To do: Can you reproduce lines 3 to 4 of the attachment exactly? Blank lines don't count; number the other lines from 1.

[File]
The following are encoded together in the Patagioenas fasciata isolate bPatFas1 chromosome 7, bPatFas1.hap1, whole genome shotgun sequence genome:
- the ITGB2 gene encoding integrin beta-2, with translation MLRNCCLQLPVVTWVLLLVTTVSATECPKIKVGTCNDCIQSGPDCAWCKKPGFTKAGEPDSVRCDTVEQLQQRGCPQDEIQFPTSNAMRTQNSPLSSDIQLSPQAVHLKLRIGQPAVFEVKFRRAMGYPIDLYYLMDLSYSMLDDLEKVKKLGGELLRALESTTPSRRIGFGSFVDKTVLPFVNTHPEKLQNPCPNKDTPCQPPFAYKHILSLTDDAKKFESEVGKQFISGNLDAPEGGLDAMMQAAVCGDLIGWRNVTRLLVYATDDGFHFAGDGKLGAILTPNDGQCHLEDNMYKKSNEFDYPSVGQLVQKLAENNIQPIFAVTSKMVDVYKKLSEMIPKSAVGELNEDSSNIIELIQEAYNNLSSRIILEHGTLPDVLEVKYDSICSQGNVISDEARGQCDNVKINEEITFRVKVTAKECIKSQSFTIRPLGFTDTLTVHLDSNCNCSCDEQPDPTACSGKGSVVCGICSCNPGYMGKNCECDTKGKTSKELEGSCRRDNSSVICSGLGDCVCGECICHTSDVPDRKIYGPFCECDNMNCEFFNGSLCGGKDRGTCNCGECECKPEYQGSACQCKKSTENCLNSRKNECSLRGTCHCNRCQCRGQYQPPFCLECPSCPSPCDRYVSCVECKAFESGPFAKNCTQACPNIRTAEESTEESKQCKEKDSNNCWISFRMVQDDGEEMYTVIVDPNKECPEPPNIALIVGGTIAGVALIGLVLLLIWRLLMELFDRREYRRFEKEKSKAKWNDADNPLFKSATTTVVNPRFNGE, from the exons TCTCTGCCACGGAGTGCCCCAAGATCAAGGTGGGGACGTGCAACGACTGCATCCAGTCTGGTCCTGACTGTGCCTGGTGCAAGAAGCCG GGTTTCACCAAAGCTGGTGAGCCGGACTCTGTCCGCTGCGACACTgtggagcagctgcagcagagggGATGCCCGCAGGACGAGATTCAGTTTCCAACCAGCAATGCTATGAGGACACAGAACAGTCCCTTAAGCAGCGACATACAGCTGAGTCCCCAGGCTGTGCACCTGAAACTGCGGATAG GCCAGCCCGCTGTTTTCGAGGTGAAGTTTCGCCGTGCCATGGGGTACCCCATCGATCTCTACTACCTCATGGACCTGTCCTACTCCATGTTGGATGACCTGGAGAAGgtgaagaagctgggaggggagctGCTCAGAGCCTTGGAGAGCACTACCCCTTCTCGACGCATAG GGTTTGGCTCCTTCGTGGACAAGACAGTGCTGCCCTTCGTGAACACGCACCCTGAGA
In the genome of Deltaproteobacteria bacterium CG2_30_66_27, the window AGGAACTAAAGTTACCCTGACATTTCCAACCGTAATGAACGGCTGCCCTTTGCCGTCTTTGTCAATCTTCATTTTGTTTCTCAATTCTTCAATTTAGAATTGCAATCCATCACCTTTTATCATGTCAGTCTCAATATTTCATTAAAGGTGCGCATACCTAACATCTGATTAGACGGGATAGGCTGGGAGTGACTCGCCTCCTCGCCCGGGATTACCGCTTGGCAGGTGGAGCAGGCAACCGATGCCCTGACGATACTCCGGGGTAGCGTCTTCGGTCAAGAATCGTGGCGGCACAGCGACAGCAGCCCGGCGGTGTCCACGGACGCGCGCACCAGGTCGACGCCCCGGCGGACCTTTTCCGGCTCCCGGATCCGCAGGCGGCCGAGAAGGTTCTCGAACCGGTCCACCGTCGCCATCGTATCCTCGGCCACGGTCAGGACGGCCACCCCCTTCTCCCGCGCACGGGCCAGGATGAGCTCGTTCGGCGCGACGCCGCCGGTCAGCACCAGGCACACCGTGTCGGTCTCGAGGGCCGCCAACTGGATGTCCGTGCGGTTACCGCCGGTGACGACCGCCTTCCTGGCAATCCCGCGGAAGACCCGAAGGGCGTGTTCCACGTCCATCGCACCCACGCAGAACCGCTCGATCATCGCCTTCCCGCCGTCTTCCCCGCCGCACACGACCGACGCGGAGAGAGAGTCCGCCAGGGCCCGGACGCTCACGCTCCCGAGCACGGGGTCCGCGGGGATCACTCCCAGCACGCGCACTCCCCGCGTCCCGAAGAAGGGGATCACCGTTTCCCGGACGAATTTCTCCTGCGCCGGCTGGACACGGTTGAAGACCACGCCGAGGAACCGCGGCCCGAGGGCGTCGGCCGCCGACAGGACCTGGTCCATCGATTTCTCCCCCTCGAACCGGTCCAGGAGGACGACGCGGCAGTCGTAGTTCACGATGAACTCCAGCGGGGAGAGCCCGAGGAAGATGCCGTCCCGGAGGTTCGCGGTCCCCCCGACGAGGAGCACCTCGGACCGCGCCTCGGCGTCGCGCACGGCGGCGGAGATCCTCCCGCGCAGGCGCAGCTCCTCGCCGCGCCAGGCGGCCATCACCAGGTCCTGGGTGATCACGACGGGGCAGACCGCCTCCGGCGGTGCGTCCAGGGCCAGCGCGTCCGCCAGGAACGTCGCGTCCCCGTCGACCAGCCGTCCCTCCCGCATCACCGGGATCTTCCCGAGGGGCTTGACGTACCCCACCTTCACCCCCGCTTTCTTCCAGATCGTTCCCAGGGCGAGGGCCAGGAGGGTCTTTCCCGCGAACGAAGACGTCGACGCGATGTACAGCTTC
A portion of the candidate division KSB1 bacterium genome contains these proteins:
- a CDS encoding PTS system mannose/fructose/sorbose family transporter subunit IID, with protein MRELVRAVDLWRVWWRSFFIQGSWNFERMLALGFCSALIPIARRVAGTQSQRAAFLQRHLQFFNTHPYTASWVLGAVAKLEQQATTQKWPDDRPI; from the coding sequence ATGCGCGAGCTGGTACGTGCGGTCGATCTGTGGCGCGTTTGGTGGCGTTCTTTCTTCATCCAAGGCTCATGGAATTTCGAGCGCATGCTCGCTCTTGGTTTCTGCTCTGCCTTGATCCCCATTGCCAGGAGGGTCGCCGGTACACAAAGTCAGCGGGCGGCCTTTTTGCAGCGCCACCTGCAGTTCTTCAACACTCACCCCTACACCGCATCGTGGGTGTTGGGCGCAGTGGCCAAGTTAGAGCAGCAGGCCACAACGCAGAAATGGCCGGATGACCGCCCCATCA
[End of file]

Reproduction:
In the genome of Deltaproteobacteria bacterium CG2_30_66_27, the window AGGAACTAAAGTTACCCTGACATTTCCAACCGTAATGAACGGCTGCCCTTTGCCGTCTTTGTCAATCTTCATTTTGTTTCTCAATTCTTCAATTTAGAATTGCAATCCATCACCTTTTATCATGTCAGTCTCAATATTTCATTAAAGGTGCGCATACCTAACATCTGATTAGACGGGATAGGCTGGGAGTGACTCGCCTCCTCGCCCGGGATTACCGCTTGGCAGGTGGAGCAGGCAACCGATGCCCTGACGATACTCCGGGGTAGCGTCTTCGGTCAAGAATCGTGGCGGCACAGCGACAGCAGCCCGGCGGTGTCCACGGACGCGCGCACCAGGTCGACGCCCCGGCGGACCTTTTCCGGCTCCCGGATCCGCAGGCGGCCGAGAAGGTTCTCGAACCGGTCCACCGTCGCCATCGTATCCTCGGCCACGGTCAGGACGGCCACCCCCTTCTCCCGCGCACGGGCCAGGATGAGCTCGTTCGGCGCGACGCCGCCGGTCAGCACCAGGCACACCGTGTCGGTCTCGAGGGCCGCCAACTGGATGTCCGTGCGGTTACCGCCGGTGACGACCGCCTTCCTGGCAATCCCGCGGAAGACCCGAAGGGCGTGTTCCACGTCCATCGCACCCACGCAGAACCGCTCGATCATCGCCTTCCCGCCGTCTTCCCCGCCGCACACGACCGACGCGGAGAGAGAGTCCGCCAGGGCCCGGACGCTCACGCTCCCGAGCACGGGGTCCGCGGGGATCACTCCCAGCACGCGCACTCCCCGCGTCCCGAAGAAGGGGATCACCGTTTCCCGGACGAATTTCTCCTGCGCCGGCTGGACACGGTTGAAGACCACGCCGAGGAACCGCGGCCCGAGGGCGTCGGCCGCCGACAGGACCTGGTCCATCGATTTCTCCCCCTCGAACCGGTCCAGGAGGACGACGCGGCAGTCGTAGTTCACGATGAACTCCAGCGGGGAGAGCCCGAGGAAGATGCCGTCCCGGAGGTTCGCGGTCCCCCCGACGAGGAGCACCTCGGACCGCGCCTCGGCGTCGCGCACGGCGGCGGAGATCCTCCCGCGCAGGCGCAGCTCCTCGCCGCGCCAGGCGGCCATCACCAGGTCCTGGGTGATCACGACGGGGCAGACCGCCTCCGGCGGTGCGTCCAGGGCCAGCGCGTCCGCCAGGAACGTCGCGTCCCCGTCGACCAGCCGTCCCTCCCGCATCACCGGGATCTTCCCGAGGGGCTTGACGTACCCCACCTTCACCCCCGCTTTCTTCCAGATCGTTCCCAGGGCGAGGGCCAGGAGGGTCTTTCCCGCGAACGAAGACGTCGACGCGATGTACAGCTTC
A portion of the candidate division KSB1 bacterium genome contains these proteins: